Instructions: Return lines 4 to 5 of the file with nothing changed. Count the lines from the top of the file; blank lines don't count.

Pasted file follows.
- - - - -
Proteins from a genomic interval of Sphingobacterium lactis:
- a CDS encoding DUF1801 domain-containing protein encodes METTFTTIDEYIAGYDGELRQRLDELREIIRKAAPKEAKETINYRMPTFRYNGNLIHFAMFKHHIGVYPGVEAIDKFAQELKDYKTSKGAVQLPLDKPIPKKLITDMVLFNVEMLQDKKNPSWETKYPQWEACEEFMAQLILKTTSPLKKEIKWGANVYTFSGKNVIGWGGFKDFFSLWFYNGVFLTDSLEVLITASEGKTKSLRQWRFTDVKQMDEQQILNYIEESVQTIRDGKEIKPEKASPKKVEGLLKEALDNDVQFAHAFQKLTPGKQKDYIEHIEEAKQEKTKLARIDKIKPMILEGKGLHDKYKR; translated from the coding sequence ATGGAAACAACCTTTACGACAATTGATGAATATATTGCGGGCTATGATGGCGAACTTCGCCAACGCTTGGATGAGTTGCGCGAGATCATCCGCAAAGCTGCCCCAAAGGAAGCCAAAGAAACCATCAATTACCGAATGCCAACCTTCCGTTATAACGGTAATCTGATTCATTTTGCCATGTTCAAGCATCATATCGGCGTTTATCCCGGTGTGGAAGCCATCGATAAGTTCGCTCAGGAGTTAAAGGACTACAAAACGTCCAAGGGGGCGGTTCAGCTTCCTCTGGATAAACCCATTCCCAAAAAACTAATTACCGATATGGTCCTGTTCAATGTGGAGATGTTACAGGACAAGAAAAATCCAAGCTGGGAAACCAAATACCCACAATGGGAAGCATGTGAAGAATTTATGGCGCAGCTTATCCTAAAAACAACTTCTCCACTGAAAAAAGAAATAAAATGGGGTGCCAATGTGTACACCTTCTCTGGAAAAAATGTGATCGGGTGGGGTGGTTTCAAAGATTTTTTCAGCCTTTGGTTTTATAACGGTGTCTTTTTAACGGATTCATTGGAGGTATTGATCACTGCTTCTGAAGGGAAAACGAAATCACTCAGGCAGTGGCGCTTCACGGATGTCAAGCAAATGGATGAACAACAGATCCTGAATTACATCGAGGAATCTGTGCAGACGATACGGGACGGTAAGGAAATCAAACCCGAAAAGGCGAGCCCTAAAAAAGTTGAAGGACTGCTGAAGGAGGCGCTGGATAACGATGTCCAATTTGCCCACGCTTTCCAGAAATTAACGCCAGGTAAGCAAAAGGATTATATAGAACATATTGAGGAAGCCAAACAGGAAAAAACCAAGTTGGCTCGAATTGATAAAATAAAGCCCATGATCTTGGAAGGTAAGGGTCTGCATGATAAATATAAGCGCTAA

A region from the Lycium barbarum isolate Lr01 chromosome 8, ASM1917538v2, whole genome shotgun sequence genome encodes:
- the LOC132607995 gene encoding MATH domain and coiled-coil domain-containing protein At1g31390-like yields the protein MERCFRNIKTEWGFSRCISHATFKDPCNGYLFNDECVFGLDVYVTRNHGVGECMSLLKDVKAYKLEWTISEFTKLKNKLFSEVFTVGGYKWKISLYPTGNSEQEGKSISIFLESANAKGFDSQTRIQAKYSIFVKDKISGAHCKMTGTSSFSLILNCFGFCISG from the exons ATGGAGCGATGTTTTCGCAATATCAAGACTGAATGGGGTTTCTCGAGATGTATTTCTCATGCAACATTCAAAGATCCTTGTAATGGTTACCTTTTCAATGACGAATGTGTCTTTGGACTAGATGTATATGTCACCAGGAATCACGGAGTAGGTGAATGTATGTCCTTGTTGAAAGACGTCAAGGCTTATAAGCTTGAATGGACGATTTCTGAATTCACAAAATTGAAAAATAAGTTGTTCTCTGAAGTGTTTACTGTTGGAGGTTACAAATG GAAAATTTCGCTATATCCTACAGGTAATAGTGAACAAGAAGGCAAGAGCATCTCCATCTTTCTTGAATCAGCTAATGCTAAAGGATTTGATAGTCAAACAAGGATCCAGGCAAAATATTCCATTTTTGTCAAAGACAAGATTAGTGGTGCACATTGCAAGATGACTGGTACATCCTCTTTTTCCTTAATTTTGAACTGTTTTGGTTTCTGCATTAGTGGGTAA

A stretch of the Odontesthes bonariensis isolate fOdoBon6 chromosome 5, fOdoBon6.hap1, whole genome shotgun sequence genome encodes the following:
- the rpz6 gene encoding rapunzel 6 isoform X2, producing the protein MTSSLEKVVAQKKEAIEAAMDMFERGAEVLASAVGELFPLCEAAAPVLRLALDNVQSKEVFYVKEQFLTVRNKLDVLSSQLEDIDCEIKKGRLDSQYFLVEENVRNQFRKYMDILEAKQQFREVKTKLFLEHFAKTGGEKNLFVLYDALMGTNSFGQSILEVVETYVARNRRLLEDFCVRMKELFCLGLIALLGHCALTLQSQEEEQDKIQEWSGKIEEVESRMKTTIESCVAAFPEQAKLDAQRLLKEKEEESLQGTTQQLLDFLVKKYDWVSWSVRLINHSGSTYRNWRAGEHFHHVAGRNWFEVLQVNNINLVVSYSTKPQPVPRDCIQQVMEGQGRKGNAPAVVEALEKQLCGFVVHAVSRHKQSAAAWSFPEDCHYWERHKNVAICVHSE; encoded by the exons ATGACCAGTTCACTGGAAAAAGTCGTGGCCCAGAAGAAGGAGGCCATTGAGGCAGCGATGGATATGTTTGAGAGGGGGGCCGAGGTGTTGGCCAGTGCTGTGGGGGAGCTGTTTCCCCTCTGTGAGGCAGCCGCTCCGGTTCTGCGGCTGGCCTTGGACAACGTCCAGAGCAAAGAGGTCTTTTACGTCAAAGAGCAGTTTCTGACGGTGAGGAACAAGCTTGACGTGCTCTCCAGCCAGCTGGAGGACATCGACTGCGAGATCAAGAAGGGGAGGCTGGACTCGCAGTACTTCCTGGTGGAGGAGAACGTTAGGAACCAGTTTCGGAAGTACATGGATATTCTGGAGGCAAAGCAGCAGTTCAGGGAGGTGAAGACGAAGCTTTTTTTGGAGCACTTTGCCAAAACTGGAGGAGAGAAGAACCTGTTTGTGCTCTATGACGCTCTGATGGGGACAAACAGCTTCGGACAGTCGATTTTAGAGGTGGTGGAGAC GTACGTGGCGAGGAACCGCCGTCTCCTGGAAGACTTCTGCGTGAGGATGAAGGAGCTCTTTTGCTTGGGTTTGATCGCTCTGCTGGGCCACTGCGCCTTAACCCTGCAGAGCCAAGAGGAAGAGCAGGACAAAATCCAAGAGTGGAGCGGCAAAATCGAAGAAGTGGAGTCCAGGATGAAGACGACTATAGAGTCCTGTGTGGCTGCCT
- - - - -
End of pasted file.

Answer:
- the LOC132607995 gene encoding MATH domain and coiled-coil domain-containing protein At1g31390-like yields the protein MERCFRNIKTEWGFSRCISHATFKDPCNGYLFNDECVFGLDVYVTRNHGVGECMSLLKDVKAYKLEWTISEFTKLKNKLFSEVFTVGGYKWKISLYPTGNSEQEGKSISIFLESANAKGFDSQTRIQAKYSIFVKDKISGAHCKMTGTSSFSLILNCFGFCISG from the exons ATGGAGCGATGTTTTCGCAATATCAAGACTGAATGGGGTTTCTCGAGATGTATTTCTCATGCAACATTCAAAGATCCTTGTAATGGTTACCTTTTCAATGACGAATGTGTCTTTGGACTAGATGTATATGTCACCAGGAATCACGGAGTAGGTGAATGTATGTCCTTGTTGAAAGACGTCAAGGCTTATAAGCTTGAATGGACGATTTCTGAATTCACAAAATTGAAAAATAAGTTGTTCTCTGAAGTGTTTACTGTTGGAGGTTACAAATG GAAAATTTCGCTATATCCTACAGGTAATAGTGAACAAGAAGGCAAGAGCATCTCCATCTTTCTTGAATCAGCTAATGCTAAAGGATTTGATAGTCAAACAAGGATCCAGGCAAAATATTCCATTTTTGTCAAAGACAAGATTAGTGGTGCACATTGCAAGATGACTGGTACATCCTCTTTTTCCTTAATTTTGAACTGTTTTGGTTTCTGCATTAGTGGGTAA

A stretch of the Odontesthes bonariensis isolate fOdoBon6 chromosome 5, fOdoBon6.hap1, whole genome shotgun sequence genome encodes the following: